Plant Form Monet Museum Givernay


Form and line are closely related. Form can be defined as the external appearance of a clearly defined area, as distinguished from colour form or material.  Line is considered as the outline or edge of the object while form is more encompassing.  Line is by it’s nature two dimensional, however what it defines will have form which exists in three dimensions, height, width and depth. 

Plant Form

Plant form represents the basic shape and structure of the plant. The main plant forms that you will come across are upright, oval, columnar, spreading, broad spreading, and weeping.



Different forms can create different effects within the garden. For example, columnar plants create a pillar effect, drawing the eye upwards to the sky, to a building or to high mountains in the wider landscape. Oval plants with their more rounded form are grounded and bring the eye downwards.  They will help you to focus attention on whatever is right beside them.  Spreading plants are a great way visually ground a scheme, whether using ground-cover or larger spreading shrubs or trees.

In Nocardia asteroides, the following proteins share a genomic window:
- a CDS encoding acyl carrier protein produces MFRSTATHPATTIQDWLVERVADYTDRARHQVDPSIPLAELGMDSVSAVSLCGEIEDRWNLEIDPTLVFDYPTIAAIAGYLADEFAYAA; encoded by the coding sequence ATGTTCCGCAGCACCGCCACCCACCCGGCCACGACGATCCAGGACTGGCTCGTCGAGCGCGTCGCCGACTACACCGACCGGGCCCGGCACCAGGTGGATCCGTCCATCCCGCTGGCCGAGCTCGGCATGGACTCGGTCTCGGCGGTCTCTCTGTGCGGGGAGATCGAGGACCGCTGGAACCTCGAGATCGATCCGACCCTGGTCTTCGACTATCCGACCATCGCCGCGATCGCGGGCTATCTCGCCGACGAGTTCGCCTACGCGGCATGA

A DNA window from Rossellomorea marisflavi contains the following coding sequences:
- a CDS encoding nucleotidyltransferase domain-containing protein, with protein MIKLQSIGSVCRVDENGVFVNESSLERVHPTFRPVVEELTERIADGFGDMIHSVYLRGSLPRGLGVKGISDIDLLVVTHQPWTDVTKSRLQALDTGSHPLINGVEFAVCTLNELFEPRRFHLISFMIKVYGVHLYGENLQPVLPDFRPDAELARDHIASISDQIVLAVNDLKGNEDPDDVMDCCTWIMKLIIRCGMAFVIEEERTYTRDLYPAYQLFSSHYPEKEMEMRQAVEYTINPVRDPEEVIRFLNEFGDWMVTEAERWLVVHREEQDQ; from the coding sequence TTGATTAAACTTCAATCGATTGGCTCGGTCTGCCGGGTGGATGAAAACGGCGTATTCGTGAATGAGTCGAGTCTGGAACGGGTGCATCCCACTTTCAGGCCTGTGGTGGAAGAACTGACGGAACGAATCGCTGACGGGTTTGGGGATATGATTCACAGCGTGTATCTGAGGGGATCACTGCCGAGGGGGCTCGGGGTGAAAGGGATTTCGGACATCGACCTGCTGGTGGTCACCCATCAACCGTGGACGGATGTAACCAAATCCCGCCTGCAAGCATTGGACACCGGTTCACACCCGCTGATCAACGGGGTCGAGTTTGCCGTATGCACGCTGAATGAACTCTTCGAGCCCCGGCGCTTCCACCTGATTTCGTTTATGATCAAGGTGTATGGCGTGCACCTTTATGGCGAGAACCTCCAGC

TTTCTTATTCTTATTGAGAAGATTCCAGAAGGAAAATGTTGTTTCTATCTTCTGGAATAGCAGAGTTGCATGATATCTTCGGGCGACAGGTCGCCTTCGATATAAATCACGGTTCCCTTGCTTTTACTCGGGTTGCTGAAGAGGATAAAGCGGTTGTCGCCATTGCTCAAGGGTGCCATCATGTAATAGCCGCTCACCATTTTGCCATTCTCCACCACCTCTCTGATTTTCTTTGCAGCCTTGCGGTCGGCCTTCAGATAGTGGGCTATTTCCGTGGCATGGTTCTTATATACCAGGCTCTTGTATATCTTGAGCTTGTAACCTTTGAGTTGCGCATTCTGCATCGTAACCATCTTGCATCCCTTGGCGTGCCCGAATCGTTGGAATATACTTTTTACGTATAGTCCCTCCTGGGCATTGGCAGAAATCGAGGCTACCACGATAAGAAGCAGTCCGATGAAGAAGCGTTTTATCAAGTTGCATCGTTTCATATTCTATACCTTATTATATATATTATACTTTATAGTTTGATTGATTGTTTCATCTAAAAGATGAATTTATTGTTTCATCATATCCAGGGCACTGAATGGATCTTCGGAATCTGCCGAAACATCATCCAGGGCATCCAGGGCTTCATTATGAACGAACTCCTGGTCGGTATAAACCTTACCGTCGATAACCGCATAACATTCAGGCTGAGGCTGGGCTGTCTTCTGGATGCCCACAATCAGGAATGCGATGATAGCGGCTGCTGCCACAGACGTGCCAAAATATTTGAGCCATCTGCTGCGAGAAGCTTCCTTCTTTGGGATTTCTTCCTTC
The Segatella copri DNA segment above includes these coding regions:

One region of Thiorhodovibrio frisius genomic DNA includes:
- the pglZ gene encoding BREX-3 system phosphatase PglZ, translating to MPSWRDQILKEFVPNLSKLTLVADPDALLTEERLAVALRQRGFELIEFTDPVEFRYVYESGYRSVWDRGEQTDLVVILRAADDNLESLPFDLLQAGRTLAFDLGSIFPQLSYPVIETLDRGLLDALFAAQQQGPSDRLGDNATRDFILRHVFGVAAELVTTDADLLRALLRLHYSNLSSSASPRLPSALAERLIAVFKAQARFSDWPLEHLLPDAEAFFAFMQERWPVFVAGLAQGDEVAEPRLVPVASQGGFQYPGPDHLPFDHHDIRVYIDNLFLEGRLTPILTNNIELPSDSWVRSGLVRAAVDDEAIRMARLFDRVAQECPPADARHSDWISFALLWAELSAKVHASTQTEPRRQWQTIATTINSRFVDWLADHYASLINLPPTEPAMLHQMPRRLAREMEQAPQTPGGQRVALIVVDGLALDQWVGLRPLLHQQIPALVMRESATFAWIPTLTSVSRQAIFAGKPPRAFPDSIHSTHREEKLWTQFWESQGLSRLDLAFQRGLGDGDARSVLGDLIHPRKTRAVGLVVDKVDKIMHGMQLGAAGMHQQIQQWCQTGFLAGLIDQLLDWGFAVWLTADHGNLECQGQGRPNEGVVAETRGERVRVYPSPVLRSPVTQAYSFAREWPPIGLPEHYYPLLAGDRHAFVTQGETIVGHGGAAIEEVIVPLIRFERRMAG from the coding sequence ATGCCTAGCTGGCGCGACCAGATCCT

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Structures within the garden also have form and should be considered when you are designing. Existing structures include garden sheds and greenhouses, walls, arbours, and trellises as well as the house itself. When looking at the form of a structure you should take into consideration the style of the building, its construction and the arrangement of parts within the structure.

The form of your house will sometimes help you to determine what you should be doing in your garden design.  If, for instance your house is part of a terrace, you might like to distinguish it from its neighbours by planting a shrub that echos the height or width of the front elevation.  If your house is very tall, then sometimes a somewhat taller, broad spreading tree can be a great way to integrated it with the local landscape.

Get yourself into the habit of looking around at how plant and other landscape forms behave in nature.  You will soon develop an instinct for seeing which forms and shapes work well together.